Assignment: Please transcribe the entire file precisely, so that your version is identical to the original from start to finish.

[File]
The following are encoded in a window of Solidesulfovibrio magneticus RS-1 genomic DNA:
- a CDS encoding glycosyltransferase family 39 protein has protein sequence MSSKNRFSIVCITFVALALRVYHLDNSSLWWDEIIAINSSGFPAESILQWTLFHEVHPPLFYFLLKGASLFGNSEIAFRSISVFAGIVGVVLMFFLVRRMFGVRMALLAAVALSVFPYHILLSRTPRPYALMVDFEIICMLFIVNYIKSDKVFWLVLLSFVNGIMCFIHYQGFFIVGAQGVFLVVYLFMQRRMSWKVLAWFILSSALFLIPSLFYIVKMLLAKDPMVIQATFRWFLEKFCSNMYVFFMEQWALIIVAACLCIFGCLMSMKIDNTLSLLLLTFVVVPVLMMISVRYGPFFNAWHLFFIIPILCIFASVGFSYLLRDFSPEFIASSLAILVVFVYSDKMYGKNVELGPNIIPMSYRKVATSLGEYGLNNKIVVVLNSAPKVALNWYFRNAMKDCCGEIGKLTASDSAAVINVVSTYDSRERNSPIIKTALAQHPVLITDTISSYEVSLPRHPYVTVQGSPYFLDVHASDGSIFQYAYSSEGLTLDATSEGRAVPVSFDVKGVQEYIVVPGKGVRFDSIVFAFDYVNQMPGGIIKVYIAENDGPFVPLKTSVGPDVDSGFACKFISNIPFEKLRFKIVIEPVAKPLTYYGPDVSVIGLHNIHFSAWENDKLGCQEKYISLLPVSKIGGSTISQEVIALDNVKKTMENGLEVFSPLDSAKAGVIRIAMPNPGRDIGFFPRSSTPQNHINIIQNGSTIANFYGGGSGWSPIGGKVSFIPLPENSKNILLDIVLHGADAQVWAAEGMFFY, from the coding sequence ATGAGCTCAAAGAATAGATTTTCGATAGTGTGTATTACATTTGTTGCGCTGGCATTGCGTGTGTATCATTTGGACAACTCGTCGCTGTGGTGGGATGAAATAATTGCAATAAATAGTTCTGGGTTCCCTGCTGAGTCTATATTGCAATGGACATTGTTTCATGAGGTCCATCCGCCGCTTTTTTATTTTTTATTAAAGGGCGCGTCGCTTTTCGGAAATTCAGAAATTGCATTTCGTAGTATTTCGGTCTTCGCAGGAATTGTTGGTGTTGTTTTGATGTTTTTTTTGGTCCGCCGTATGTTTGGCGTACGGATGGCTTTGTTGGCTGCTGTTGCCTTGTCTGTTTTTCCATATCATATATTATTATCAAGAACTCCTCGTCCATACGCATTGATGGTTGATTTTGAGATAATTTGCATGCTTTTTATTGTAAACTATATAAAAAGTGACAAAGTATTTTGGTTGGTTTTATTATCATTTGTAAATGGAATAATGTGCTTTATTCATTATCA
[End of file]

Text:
The following are encoded in a window of Solidesulfovibrio magneticus RS-1 genomic DNA:
- a CDS encoding glycosyltransferase family 39 protein has protein sequence MSSKNRFSIVCITFVALALRVYHLDNSSLWWDEIIAINSSGFPAESILQWTLFHEVHPPLFYFLLKGASLFGNSEIAFRSISVFAGIVGVVLMFFLVRRMFGVRMALLAAVALSVFPYHILLSRTPRPYALMVDFEIICMLFIVNYIKSDKVFWLVLLSFVNGIMCFIHYQGFFIVGAQGVFLVVYLFMQRRMSWKVLAWFILSSALFLIPSLFYIVKMLLAKDPMVIQATFRWFLEKFCSNMYVFFMEQWALIIVAACLCIFGCLMSMKIDNTLSLLLLTFVVVPVLMMISVRYGPFFNAWHLFFIIPILCIFASVGFSYLLRDFSPEFIASSLAILVVFVYSDKMYGKNVELGPNIIPMSYRKVATSLGEYGLNNKIVVVLNSAPKVALNWYFRNAMKDCCGEIGKLTASDSAAVINVVSTYDSRERNSPIIKTALAQHPVLITDTISSYEVSLPRHPYVTVQGSPYFLDVHASDGSIFQYAYSSEGLTLDATSEGRAVPVSFDVKGVQEYIVVPGKGVRFDSIVFAFDYVNQMPGGIIKVYIAENDGPFVPLKTSVGPDVDSGFACKFISNIPFEKLRFKIVIEPVAKPLTYYGPDVSVIGLHNIHFSAWENDKLGCQEKYISLLPVSKIGGSTISQEVIALDNVKKTMENGLEVFSPLDSAKAGVIRIAMPNPGRDIGFFPRSSTPQNHINIIQNGSTIANFYGGGSGWSPIGGKVSFIPLPENSKNILLDIVLHGADAQVWAAEGMFFY, from the coding sequence ATGAGCTCAAAGAATAGATTTTCGATAGTGTGTATTACATTTGTTGCGCTGGCATTGCGTGTGTATCATTTGGACAACTCGTCGCTGTGGTGGGATGAAATAATTGCAATAAATAGTTCTGGGTTCCCTGCTGAGTCTATATTGCAATGGACATTGTTTCATGAGGTCCATCCGCCGCTTTTTTATTTTTTATTAAAGGGCGCGTCGCTTTTCGGAAATTCAGAAATTGCATTTCGTAGTATTTCGGTCTTCGCAGGAATTGTTGGTGTTGTTTTGATGTTTTTTTTGGTCCGCCGTATGTTTGGCGTACGGATGGCTTTGTTGGCTGCTGTTGCCTTGTCTGTTTTTCCATATCATATATTATTATCAAGAACTCCTCGTCCATACGCATTGATGGTTGATTTTGAGATAATTTGCATGCTTTTTATTGTAAACTATATAAAAAGTGACAAAGTATTTTGGTTGGTTTTATTATCATTTGTAAATGGAATAATGTGCTTTATTCATTATCA